What is a Good Recording?

   By Sarah C   Categories: Career AdviceRecording

Musicians practice scales as a prerequisite to finding their own style. A similar prerequisite for an aspiring audio professional would be learning to make simple, technically and artistically correct recordings prior to exploiting more creative stylistic techniques.

Picture from Flickr user Lumivore Production

“Technically correct” means free of any undesirable technical artifacts. So what makes a technically good recording?

• Good sounding sources and musicians are a prerequisite.

• Appropriate microphone choice.

• Good mic placement and mic techniques.

• No noise or distortion problems created by incorrect or inappropriate use of any of the equipment in the recording and mixing chain.

• Good balances and use of the stereo soundstage.

“Artistically correct” means that the recording and mixing styles are appropriate to the project, and musical style. By understanding how to capture, process, and mix sound using equipment technically correctly, you learn to:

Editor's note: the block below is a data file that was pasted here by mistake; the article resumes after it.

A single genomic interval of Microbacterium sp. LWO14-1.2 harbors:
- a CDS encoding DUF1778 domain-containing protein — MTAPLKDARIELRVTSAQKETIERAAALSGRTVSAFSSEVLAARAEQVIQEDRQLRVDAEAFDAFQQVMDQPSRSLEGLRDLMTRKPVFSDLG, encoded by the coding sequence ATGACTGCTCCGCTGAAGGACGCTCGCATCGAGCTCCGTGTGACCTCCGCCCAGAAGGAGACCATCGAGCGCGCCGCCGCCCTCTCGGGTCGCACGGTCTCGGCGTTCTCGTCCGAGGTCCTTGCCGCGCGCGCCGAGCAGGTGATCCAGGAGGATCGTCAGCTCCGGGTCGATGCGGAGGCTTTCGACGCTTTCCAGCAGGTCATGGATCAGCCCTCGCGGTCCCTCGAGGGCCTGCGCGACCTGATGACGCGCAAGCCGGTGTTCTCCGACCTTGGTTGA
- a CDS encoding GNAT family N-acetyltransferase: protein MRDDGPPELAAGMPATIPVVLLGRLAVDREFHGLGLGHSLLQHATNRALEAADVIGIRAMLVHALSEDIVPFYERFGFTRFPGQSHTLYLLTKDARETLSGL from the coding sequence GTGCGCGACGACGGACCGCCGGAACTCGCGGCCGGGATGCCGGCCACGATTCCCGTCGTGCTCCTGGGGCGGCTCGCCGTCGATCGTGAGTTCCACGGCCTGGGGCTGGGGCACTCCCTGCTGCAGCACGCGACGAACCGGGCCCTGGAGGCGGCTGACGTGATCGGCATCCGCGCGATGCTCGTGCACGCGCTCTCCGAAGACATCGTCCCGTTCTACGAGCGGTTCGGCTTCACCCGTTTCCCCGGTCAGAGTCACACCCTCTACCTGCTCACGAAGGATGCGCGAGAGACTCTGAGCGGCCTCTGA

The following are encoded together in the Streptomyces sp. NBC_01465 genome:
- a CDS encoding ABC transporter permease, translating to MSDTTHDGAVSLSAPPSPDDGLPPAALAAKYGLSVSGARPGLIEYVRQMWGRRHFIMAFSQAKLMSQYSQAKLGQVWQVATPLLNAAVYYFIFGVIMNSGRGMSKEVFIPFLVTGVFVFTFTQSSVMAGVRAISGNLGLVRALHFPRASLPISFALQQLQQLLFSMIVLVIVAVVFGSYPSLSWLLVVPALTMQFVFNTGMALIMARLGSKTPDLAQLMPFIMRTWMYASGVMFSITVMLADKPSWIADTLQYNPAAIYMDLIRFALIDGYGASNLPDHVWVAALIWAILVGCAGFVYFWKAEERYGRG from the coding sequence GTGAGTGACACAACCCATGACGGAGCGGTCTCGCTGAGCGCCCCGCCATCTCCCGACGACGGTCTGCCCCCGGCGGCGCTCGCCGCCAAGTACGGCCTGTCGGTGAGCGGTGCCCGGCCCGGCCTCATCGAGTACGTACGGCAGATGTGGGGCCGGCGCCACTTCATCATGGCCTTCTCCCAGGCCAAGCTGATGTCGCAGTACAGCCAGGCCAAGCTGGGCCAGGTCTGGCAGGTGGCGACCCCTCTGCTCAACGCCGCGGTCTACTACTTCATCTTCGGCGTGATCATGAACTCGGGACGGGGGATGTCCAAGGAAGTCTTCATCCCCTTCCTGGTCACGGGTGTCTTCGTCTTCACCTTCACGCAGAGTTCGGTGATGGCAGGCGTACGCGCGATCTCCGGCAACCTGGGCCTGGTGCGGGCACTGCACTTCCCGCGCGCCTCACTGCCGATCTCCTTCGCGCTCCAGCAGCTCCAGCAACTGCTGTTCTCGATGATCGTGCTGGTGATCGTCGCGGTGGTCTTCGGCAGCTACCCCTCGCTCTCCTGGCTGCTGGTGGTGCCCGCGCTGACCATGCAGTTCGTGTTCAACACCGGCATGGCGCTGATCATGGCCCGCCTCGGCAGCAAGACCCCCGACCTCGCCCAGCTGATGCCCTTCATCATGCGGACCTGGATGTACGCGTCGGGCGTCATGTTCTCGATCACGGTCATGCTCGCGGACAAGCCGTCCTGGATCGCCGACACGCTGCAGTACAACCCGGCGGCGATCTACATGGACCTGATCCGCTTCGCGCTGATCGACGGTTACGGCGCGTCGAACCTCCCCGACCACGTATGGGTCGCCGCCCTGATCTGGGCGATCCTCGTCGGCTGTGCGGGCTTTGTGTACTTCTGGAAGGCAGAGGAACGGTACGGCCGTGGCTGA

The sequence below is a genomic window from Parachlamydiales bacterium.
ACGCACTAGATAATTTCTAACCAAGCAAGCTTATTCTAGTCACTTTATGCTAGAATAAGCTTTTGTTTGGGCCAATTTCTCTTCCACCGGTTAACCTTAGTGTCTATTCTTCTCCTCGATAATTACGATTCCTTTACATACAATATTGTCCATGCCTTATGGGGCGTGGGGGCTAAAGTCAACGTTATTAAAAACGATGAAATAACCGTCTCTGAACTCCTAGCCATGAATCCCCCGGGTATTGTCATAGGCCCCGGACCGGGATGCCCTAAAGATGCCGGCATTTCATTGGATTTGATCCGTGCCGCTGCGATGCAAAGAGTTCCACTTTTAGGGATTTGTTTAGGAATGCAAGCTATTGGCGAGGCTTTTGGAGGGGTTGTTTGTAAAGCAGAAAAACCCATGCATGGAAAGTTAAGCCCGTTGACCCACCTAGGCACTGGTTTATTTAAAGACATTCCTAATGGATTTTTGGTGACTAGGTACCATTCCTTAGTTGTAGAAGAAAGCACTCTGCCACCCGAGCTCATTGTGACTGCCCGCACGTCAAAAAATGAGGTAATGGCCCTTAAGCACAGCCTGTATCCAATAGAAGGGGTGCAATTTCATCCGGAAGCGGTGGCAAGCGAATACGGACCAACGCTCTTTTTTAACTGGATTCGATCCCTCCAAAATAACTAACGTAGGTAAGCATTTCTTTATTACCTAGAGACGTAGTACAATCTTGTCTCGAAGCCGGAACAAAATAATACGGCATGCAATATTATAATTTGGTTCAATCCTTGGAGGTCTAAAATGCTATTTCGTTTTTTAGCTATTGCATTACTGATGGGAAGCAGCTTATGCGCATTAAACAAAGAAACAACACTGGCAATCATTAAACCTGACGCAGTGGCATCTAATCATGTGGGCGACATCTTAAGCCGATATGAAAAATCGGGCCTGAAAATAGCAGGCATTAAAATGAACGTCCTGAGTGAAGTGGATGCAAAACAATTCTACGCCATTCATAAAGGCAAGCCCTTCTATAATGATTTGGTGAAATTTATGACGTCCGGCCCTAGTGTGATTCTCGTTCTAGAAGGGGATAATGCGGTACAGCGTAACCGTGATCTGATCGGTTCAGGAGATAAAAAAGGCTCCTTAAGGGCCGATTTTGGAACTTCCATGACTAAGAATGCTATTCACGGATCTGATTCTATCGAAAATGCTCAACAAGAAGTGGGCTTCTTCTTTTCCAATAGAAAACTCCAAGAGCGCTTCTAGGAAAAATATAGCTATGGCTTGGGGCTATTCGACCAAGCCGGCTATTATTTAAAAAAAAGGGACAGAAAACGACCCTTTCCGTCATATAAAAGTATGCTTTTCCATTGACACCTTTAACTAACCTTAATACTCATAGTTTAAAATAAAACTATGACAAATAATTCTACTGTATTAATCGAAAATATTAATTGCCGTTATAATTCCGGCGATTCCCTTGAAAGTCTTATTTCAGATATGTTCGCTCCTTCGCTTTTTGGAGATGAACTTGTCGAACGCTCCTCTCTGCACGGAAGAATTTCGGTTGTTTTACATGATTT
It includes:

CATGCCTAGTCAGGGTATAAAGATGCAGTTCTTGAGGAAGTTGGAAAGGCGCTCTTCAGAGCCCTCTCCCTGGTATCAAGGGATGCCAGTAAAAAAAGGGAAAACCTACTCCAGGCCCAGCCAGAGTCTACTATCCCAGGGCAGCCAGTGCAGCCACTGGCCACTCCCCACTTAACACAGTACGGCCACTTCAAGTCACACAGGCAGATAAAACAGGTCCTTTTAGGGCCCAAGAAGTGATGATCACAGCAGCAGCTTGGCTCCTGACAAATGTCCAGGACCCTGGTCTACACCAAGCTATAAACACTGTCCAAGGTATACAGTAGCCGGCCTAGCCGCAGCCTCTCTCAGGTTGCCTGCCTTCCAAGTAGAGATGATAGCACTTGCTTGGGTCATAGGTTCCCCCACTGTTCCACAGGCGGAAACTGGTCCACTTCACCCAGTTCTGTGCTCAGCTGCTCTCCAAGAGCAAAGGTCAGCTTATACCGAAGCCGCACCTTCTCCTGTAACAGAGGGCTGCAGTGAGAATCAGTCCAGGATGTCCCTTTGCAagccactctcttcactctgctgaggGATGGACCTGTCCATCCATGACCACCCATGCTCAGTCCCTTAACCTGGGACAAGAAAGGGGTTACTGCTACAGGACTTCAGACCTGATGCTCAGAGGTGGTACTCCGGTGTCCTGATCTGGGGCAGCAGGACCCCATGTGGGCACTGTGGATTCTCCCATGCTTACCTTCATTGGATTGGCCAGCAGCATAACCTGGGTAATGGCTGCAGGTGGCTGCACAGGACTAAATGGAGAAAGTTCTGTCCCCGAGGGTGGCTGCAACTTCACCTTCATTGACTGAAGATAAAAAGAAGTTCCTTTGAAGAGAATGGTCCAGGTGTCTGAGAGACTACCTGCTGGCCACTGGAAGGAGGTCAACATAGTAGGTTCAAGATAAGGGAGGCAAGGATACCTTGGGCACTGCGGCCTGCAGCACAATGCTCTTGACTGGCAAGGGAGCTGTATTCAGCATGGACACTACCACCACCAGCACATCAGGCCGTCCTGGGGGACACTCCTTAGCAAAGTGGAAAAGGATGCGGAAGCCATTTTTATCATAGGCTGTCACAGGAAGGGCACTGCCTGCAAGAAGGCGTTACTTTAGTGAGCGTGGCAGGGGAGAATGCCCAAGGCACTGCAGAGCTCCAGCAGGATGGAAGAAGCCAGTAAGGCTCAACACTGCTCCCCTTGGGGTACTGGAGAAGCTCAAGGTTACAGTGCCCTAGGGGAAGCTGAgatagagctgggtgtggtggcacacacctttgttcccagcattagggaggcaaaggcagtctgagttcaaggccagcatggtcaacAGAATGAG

• Use the equipment to control the sound.

• Really hear the effect of more creative, artistic use of the equipment.

• Anticipate how creative processing may benefit a project you’re working on.

BUT IT’S ABOUT THE MUSIC, NOT THE RECORDING!

Let’s not forget one important thing – the music creates a hit song, not the recording! Many hit records are not technically perfect – there may be minor engineering mistakes and errors because a great musical performance trumps a little distortion on a killer vocal take!

Excerpt from Mic It! by Ian Corbett © 2014 Taylor & Francis Group. All Rights Reserved.

 

 

 

 

 

About the Author

Dr. Ian Corbett is the coordinator of the Audio Engineering Program, and Professor of Music Technology and Audio Engineering at Kansas City Kansas Community College. He also owns and operates “off-beat-open-hats – recording and sound reinforcement” which specializes in servicing the needs of jazz and classical ensembles in the Kansas City area. Since 2004, he has been a member of the Audio Engineering Society’s Education Committee, and has mentored, presented, and served on panels at local, regional, national, and international AES and other professional events. Ian has also authored articles on audio recording related subjects for Sound On Sound magazine.

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